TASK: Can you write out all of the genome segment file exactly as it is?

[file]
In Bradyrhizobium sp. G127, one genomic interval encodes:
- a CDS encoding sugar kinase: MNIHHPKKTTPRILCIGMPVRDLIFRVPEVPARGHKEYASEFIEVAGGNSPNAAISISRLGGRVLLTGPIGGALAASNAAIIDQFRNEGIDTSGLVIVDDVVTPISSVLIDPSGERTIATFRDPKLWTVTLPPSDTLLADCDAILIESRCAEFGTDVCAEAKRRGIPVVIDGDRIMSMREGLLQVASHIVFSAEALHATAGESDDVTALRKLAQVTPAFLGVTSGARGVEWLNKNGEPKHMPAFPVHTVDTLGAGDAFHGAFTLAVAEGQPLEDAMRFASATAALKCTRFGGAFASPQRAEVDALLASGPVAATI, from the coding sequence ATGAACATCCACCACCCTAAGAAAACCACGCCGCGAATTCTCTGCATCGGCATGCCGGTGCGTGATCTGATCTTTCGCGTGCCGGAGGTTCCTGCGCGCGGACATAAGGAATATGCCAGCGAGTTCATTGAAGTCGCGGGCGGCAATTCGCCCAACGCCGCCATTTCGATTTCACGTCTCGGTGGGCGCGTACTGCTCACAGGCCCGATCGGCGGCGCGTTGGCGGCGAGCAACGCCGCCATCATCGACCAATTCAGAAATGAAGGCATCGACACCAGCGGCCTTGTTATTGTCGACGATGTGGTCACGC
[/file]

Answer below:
In Bradyrhizobium sp. G127, one genomic interval encodes:
- a CDS encoding sugar kinase: MNIHHPKKTTPRILCIGMPVRDLIFRVPEVPARGHKEYASEFIEVAGGNSPNAAISISRLGGRVLLTGPIGGALAASNAAIIDQFRNEGIDTSGLVIVDDVVTPISSVLIDPSGERTIATFRDPKLWTVTLPPSDTLLADCDAILIESRCAEFGTDVCAEAKRRGIPVVIDGDRIMSMREGLLQVASHIVFSAEALHATAGESDDVTALRKLAQVTPAFLGVTSGARGVEWLNKNGEPKHMPAFPVHTVDTLGAGDAFHGAFTLAVAEGQPLEDAMRFASATAALKCTRFGGAFASPQRAEVDALLASGPVAATI, from the coding sequence ATGAACATCCACCACCCTAAGAAAACCACGCCGCGAATTCTCTGCATCGGCATGCCGGTGCGTGATCTGATCTTTCGCGTGCCGGAGGTTCCTGCGCGCGGACATAAGGAATATGCCAGCGAGTTCATTGAAGTCGCGGGCGGCAATTCGCCCAACGCCGCCATTTCGATTTCACGTCTCGGTGGGCGCGTACTGCTCACAGGCCCGATCGGCGGCGCGTTGGCGGCGAGCAACGCCGCCATCATCGACCAATTCAGAAATGAAGGCATCGACACCAGCGGCCTTGTTATTGTCGACGATGTGGTCACGC